Category Archives: 2.1 Drawing and watercolour

Drawing and watercolour continued

Pencil and watercolour

Watercolour exercises 12 (1)

Watercolour exercises 12 (2)

Watercolour exercises 12 (3)

The leaves of Nandina domestica and the flowers of Hedera helix.  All three are done on the lower third of a 30″x22″ watercolour NOT 140lb paper. [see ‘Colour (cont..)’ for view of whole paper] Having done the quick sketches of fruit and vegetables without pencil outlines on the painting (though I did do studies in pencil in my sketchbook before attempting the sketches), here we are instructed to use pencil. In the first instance to follow the pencil lines quite carefully and in the second to just use them as vague guides. The third does not use pencil, but ink instead. I did the painting first and highlighted it with the ink.


Drawing and watercolour

Quick watercolour studies (cont.)

I enjoyed doing these exercises. The small size means you do not have to spend a great deal of time on each one, although I did spend quite some time on the drawings which are in the sketchbook. I find those help me look at tone, line and texture without having to think about colour.

Painting without following a line of a pencil was new for me and I enjoyed the freedom it gives.

We were asked to keep the colours clear, that is, not mixing too many colours together and in the last exercise with the plums it is apparent why. In the first one, at the top, I used the colours quite pure, but as I tried to make them darker I mixed them and in the third one at the bottom it shows as the colours are quite ‘muddy’ and a lot less vibrant.

The line drawings were fun to do, it was like drawing with a brush rather than painting, and I am glad I kept the studies of line and tone separate as in the one with the grapes I tried them together and did not feel it was as successful. I find it easier to concentrate on one thing at a time.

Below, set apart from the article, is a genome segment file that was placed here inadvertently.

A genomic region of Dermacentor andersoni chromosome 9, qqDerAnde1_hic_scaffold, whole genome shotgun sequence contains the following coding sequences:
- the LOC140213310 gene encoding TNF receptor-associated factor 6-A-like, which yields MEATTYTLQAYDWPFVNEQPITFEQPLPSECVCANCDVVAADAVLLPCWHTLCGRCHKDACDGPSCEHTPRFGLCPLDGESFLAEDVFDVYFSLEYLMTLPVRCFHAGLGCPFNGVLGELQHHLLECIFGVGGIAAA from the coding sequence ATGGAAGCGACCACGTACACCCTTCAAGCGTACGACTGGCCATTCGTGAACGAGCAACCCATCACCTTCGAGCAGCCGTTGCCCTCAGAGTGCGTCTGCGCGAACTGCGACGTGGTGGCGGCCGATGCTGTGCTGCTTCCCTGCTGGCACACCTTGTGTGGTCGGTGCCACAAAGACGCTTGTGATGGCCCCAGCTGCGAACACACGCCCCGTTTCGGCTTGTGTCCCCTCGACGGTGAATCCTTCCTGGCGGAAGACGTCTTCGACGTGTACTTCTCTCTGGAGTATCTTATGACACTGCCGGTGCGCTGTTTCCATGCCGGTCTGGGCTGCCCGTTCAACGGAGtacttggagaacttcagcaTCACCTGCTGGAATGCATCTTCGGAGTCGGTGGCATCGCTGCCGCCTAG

All the quick watercolour studies were done on 22″x30″ watercolour NOT 140lb

Watercolour exercises 11

Same as below, continuing with studies on how to express tone, line and texture in watercolours. I wanted to try some really dark colours, again very similar. Alizarin Crimson with Ultramarine, Purple Lake with Burnt Umber and Cad Orange with Emerald. I found that I needed to combine more or less all of them to get the colours I wanted.

Watercolour exercise 11(7)

Watercolour exercise 11(8)

Watercolour exercise 11(9)

This time I remembered to add some shadows, it makes a big difference I think. The mix is Viridian and Alizarin Crimson.


Drawing and watercolour (cont.)

Quick watercolour sketches continued

I thought I would try some fruits of similar colours, so have a peach, a plum and some grapes. Have prepared three colours, Purple Lake with Burnt Umber for the darker areas, Cadmium Orange with Emerald for the lighter areas and just Alizarin Crimson.

Watercolour exercise 11(4)

We are asked to focus on tone, line and surface texture. In this one I focused on tone.

Watercolour exercise 11(5)

This was going to be about texture, but I liked it like this and it looks quite linear, the line here being white.

Watercolour exercise 11(6)

This is also linear but with a little sponging for texture.

Drawing and watercolour

Quick watercolour studies – using just watercolour, no pencil or ink – in small A5 size areas of work. I have a 30″x22″ Watercolour 140lb NOT, this subdivides nicely into 9 areas of roughly A5 size. I prepared four colours: Cadmium yellow with orange, Cadmium red with Purple Lake, Hooker’s and Sap green with Burnt umber, and Alizarin Crimson with Viridian.

Watercolour exercise 11(1)

1. painting with medium size sable brushes to try to get the colours and tones approximately right. Yellow pepper, courgette and chilli pepper.

Watercolour exercise 11(2)

2. using paint as a pencil, just drawing the outlines in colour

Watercolour exercise 11(3i)


3. pooling the paint, not to bring out any detail but again the outline, but this time with no lines.